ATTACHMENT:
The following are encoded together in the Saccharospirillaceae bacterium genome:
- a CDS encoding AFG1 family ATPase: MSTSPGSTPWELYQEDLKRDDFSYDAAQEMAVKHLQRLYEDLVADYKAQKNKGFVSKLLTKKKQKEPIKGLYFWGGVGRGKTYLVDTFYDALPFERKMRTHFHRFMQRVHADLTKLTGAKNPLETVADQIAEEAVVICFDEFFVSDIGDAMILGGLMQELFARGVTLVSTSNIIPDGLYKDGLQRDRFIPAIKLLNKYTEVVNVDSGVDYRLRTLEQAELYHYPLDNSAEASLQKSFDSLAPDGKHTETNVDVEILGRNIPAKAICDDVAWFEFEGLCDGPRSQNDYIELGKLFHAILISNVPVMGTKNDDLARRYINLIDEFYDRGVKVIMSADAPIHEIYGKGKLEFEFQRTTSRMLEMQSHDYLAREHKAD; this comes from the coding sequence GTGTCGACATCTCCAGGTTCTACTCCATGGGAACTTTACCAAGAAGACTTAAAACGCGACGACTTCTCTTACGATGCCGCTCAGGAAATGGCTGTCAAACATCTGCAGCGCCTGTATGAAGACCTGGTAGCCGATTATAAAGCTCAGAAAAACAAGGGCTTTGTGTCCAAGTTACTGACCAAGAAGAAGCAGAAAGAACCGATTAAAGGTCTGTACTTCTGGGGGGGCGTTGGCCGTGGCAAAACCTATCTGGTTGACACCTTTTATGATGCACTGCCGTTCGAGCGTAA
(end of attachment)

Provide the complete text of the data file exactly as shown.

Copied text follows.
The following are encoded together in the Saccharospirillaceae bacterium genome:
- a CDS encoding AFG1 family ATPase: MSTSPGSTPWELYQEDLKRDDFSYDAAQEMAVKHLQRLYEDLVADYKAQKNKGFVSKLLTKKKQKEPIKGLYFWGGVGRGKTYLVDTFYDALPFERKMRTHFHRFMQRVHADLTKLTGAKNPLETVADQIAEEAVVICFDEFFVSDIGDAMILGGLMQELFARGVTLVSTSNIIPDGLYKDGLQRDRFIPAIKLLNKYTEVVNVDSGVDYRLRTLEQAELYHYPLDNSAEASLQKSFDSLAPDGKHTETNVDVEILGRNIPAKAICDDVAWFEFEGLCDGPRSQNDYIELGKLFHAILISNVPVMGTKNDDLARRYINLIDEFYDRGVKVIMSADAPIHEIYGKGKLEFEFQRTTSRMLEMQSHDYLAREHKAD; this comes from the coding sequence GTGTCGACATCTCCAGGTTCTACTCCATGGGAACTTTACCAAGAAGACTTAAAACGCGACGACTTCTCTTACGATGCCGCTCAGGAAATGGCTGTCAAACATCTGCAGCGCCTGTATGAAGACCTGGTAGCCGATTATAAAGCTCAGAAAAACAAGGGCTTTGTGTCCAAGTTACTGACCAAGAAGAAGCAGAAAGAACCGATTAAAGGTCTGTACTTCTGGGGGGGCGTTGGCCGTGGCAAAACCTATCTGGTTGACACCTTTTATGATGCACTGCCGTTCGAGCGTAA